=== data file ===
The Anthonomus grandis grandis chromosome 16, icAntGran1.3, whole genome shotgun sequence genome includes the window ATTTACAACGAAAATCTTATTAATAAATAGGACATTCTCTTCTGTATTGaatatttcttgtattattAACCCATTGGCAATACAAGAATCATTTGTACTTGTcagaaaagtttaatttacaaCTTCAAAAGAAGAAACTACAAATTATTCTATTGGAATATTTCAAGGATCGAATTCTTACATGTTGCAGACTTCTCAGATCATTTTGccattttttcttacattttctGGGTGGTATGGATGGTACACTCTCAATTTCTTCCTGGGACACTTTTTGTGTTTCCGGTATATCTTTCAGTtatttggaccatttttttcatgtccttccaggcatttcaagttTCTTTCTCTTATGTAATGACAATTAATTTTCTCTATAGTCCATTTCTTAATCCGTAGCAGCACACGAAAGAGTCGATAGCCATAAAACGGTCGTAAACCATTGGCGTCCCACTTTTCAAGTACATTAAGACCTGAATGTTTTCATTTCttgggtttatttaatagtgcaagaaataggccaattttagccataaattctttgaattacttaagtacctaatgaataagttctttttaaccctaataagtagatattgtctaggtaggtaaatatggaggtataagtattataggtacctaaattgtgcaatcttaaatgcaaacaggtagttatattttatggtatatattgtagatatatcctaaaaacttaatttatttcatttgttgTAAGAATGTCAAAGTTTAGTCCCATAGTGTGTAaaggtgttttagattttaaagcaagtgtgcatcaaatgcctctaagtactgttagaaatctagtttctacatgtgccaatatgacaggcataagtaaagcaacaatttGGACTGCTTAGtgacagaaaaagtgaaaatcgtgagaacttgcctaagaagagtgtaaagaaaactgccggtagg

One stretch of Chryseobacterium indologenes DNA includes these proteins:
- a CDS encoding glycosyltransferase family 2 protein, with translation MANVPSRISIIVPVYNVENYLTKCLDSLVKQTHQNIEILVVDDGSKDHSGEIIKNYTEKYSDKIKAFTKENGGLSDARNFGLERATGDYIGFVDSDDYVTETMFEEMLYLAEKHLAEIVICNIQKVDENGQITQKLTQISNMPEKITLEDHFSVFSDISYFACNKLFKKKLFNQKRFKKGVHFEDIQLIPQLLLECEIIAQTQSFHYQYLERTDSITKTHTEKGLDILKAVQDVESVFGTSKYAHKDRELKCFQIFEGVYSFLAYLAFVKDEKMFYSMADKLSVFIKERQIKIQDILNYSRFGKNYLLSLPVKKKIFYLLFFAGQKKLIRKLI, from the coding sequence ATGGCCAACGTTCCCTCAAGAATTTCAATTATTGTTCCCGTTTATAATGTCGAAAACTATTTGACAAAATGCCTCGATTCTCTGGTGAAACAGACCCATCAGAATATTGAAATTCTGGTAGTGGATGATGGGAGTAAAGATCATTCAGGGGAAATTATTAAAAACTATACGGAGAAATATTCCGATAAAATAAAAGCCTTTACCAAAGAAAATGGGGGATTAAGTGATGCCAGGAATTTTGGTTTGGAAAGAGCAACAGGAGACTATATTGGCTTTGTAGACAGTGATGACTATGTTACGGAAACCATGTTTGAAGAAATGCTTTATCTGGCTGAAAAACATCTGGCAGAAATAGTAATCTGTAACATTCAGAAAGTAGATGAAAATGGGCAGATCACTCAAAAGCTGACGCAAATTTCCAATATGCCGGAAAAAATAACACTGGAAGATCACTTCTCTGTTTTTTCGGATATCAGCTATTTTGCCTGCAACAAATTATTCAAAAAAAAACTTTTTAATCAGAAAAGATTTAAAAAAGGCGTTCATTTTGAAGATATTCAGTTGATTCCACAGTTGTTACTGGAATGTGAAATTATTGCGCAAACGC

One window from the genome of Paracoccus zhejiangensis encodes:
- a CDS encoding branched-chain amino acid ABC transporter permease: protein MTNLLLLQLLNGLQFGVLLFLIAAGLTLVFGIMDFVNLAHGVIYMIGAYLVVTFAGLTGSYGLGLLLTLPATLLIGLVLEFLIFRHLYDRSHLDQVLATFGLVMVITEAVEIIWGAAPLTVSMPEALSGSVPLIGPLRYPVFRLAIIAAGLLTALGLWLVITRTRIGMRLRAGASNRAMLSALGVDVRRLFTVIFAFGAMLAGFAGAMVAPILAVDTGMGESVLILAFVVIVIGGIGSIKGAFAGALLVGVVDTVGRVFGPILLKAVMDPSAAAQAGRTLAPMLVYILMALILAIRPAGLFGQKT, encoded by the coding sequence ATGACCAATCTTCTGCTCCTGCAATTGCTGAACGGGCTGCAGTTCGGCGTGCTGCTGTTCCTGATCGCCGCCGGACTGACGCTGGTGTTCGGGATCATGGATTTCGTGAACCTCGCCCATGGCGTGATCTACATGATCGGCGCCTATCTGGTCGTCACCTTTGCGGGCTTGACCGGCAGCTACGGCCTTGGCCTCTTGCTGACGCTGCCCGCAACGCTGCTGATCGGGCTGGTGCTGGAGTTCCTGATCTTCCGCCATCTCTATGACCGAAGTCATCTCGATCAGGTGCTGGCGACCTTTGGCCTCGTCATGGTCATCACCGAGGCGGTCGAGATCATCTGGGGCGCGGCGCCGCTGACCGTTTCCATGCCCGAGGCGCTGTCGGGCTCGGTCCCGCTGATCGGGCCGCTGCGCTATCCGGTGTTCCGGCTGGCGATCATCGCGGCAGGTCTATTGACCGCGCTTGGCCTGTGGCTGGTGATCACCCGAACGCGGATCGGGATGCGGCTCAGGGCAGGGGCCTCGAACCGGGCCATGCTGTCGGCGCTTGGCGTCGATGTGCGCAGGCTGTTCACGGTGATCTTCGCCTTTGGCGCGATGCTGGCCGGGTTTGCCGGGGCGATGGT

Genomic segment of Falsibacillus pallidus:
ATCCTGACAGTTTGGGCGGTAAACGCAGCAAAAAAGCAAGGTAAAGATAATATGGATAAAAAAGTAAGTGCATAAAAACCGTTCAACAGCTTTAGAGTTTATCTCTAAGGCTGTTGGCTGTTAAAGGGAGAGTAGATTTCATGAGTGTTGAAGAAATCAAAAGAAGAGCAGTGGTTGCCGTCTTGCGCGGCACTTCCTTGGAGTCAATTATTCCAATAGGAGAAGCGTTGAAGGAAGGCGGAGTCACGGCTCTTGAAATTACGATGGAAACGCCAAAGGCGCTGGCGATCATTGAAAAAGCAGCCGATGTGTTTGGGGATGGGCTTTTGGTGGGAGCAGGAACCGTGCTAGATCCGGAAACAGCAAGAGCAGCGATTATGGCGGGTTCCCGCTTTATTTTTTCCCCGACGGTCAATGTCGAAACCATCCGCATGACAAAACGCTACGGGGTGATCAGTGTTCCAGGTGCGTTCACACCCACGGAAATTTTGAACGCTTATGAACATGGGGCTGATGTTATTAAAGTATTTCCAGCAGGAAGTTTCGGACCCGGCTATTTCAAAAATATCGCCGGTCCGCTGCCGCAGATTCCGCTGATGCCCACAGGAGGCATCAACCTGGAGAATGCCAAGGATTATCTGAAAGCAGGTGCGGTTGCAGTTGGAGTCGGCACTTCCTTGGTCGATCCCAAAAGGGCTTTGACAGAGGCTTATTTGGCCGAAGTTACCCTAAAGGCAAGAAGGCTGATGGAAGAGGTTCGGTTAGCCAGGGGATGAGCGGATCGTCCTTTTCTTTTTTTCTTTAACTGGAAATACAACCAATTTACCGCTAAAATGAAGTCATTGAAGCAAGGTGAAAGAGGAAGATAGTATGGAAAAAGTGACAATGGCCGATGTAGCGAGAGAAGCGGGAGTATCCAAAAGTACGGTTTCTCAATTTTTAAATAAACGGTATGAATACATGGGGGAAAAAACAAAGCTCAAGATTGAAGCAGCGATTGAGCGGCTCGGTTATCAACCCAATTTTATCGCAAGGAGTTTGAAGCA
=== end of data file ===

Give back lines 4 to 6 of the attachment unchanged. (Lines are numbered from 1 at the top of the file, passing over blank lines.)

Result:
One window from the genome of Paracoccus zhejiangensis encodes:
- a CDS encoding branched-chain amino acid ABC transporter permease: protein MTNLLLLQLLNGLQFGVLLFLIAAGLTLVFGIMDFVNLAHGVIYMIGAYLVVTFAGLTGSYGLGLLLTLPATLLIGLVLEFLIFRHLYDRSHLDQVLATFGLVMVITEAVEIIWGAAPLTVSMPEALSGSVPLIGPLRYPVFRLAIIAAGLLTALGLWLVITRTRIGMRLRAGASNRAMLSALGVDVRRLFTVIFAFGAMLAGFAGAMVAPILAVDTGMGESVLILAFVVIVIGGIGSIKGAFAGALLVGVVDTVGRVFGPILLKAVMDPSAAAQAGRTLAPMLVYILMALILAIRPAGLFGQKT, encoded by the coding sequence ATGACCAATCTTCTGCTCCTGCAATTGCTGAACGGGCTGCAGTTCGGCGTGCTGCTGTTCCTGATCGCCGCCGGACTGACGCTGGTGTTCGGGATCATGGATTTCGTGAACCTCGCCCATGGCGTGATCTACATGATCGGCGCCTATCTGGTCGTCACCTTTGCGGGCTTGACCGGCAGCTACGGCCTTGGCCTCTTGCTGACGCTGCCCGCAACGCTGCTGATCGGGCTGGTGCTGGAGTTCCTGATCTTCCGCCATCTCTATGACCGAAGTCATCTCGATCAGGTGCTGGCGACCTTTGGCCTCGTCATGGTCATCACCGAGGCGGTCGAGATCATCTGGGGCGCGGCGCCGCTGACCGTTTCCATGCCCGAGGCGCTGTCGGGCTCGGTCCCGCTGATCGGGCCGCTGCGCTATCCGGTGTTCCGGCTGGCGATCATCGCGGCAGGTCTATTGACCGCGCTTGGCCTGTGGCTGGTGATCACCCGAACGCGGATCGGGATGCGGCTCAGGGCAGGGGCCTCGAACCGGGCCATGCTGTCGGCGCTTGGCGTCGATGTGCGCAGGCTGTTCACGGTGATCTTCGCCTTTGGCGCGATGCTGGCCGGGTTTGCCGGGGCGATGGT

Genomic segment of Falsibacillus pallidus: